The quick rundown of this movie:
- It was made in 1966
- It is Swedish, and available with subtitles.
- Directed by Ingmar Bergman
- Stars Bibi Andersonn as Sister Alma, The Nurse, and Liv Ulmann as Elisabet Volger, the Actress
I can't say I understood the plot of the movie – was Elisabet truly mute out of choice, or had some psychological damage been dealt to her that she withdrew defensively? Why did she write the letter to the Doctor back at the hospital, divulging Alma's confessions?
To some degree I understand, not because Elisabet talks, but information that is weaned from the three other characters in the movie – Alma, and to a far lesser degree of screen time, the Doctor and Mr. Volger. We learn throughout the movie: she was an actress; she fell mute after having an awkward moment on stage. She has a husband and child she is not comfortable talking about. She is sensitive to the woes of the world, portrayed in the scene where she watches the self-immolated monks on the television. Though she is mute, she is not a trustworthy person in which to confide, as shown by her letter which Alma reads. She lies to Alma to preserve the 'bubble of insanity' she has created for herself, and she manipulates Alma for the same purpose. And lastly, we learn that she regrets having become a mother, because of her cold and unsympathetic nature which makes it difficult for her to connect to her son.
However, that last tidbit of knowledge is procured entirely through Alma, who throughout the duration of the movie is mentally tried in her caretaking of the actress. She is both naϊve and too open in her dealings with Elisabet – perhaps it is because she is the actress' foil (or is it vice versa perhaps?). Through the prolonged exposure to each other, Alma somehow begins to take on the persona of Elisabet, in the same way the actress might have assumed a role in a play, but in the process she loses a sense of her identity.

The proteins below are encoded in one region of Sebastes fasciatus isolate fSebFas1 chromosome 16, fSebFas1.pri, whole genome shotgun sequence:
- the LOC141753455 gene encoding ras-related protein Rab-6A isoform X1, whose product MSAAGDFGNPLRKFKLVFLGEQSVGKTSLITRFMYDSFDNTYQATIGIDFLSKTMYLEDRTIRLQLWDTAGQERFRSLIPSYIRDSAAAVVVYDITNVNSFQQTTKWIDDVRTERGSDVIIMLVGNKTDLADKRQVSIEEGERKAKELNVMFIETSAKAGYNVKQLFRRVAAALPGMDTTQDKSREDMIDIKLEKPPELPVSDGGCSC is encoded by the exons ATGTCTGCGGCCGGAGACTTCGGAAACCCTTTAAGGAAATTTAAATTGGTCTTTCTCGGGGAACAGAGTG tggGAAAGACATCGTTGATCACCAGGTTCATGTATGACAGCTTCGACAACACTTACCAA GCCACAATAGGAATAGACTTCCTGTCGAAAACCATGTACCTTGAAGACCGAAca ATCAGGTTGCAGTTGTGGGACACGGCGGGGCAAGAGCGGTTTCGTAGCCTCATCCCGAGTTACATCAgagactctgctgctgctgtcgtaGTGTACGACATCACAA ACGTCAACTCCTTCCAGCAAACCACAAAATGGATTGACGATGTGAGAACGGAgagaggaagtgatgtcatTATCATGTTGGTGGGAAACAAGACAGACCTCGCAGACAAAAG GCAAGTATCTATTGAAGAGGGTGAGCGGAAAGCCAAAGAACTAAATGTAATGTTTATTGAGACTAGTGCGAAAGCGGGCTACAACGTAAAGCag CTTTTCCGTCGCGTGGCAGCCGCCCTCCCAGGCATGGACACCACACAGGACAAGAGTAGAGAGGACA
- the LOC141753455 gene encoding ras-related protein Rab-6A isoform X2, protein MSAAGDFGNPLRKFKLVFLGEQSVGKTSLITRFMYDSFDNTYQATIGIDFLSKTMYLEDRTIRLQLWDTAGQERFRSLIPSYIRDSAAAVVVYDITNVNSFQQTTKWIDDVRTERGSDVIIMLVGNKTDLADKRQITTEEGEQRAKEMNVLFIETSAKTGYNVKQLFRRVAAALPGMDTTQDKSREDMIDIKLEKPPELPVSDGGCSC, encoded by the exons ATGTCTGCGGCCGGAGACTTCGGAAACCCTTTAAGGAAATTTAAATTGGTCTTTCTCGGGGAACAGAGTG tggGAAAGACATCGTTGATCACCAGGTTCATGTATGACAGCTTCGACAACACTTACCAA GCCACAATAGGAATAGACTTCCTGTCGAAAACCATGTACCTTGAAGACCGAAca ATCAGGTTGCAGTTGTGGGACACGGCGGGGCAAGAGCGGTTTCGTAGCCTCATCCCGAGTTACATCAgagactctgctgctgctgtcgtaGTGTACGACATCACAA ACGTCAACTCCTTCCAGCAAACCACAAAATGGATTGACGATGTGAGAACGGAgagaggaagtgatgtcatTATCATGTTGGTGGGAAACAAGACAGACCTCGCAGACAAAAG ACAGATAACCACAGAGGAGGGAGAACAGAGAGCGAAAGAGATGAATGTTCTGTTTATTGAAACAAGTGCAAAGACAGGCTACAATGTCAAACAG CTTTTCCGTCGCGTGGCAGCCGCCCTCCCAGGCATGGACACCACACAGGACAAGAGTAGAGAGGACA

I think the transformation Alma undergoes is caused by her naϊvety in her admiration of the actress. In an early scene, she tells Elisabet how she admires actors and perceives them as benevolent people; through the course of the film she learns the opposite is true, simply by being confronted with the wall of silence with which Elisabet has concealed herself.
The silence of Elisabet also becomes her in a way: she is cold and unsympathetic in her inaction as well as her inferred action, the knowledge we gain of her through others. But I feel she is the more relatable of the two characters – she isn't a nice person, and runs away from her problems through her muteness, whereas Alma is all smiles and naϊvety and customary politeness, and has to be stripped of her visad. It isn't necessarily that she becomes Elisabet – it is that she is like her, like any real human – she has regrets, secrets. Elisabet is not held to the same standard, because she is 'insane' and can thus act according to her selfish nature and desires.
The art direction of the movie – beautiful, flawless, not at all what I'd expect from a movie from 1966. The film itself is preserved perfectly (including the places where parts of the reel were intentionally destroyed) and while some of the backdrops felt sterile (the hospital rooms, the bare mattresses) similar to movies of its time, Persona had the feeling and definition of a modern movie. The natural textures, from the rocks to the characteristics of the actresses' skin – every pore is clear as day. The lighting is also effectively dramatic – I guess hear would be a good part to say, the film was beautiful and thus subtle, giving way to the plot of the film until that turned on its head. I would remind myself, "it's technically an art film, it doesn't quite have to make sense." But further introspection, as Alma did in the story, uncovered the plot for me.
While at first glance it's a crazy, nonsensical and long-winded mind fuck of a movie, Ingmar Bergman's Persona is really a faultlessly crafted film, both visually and in its dissection of the walls we build around ourselves.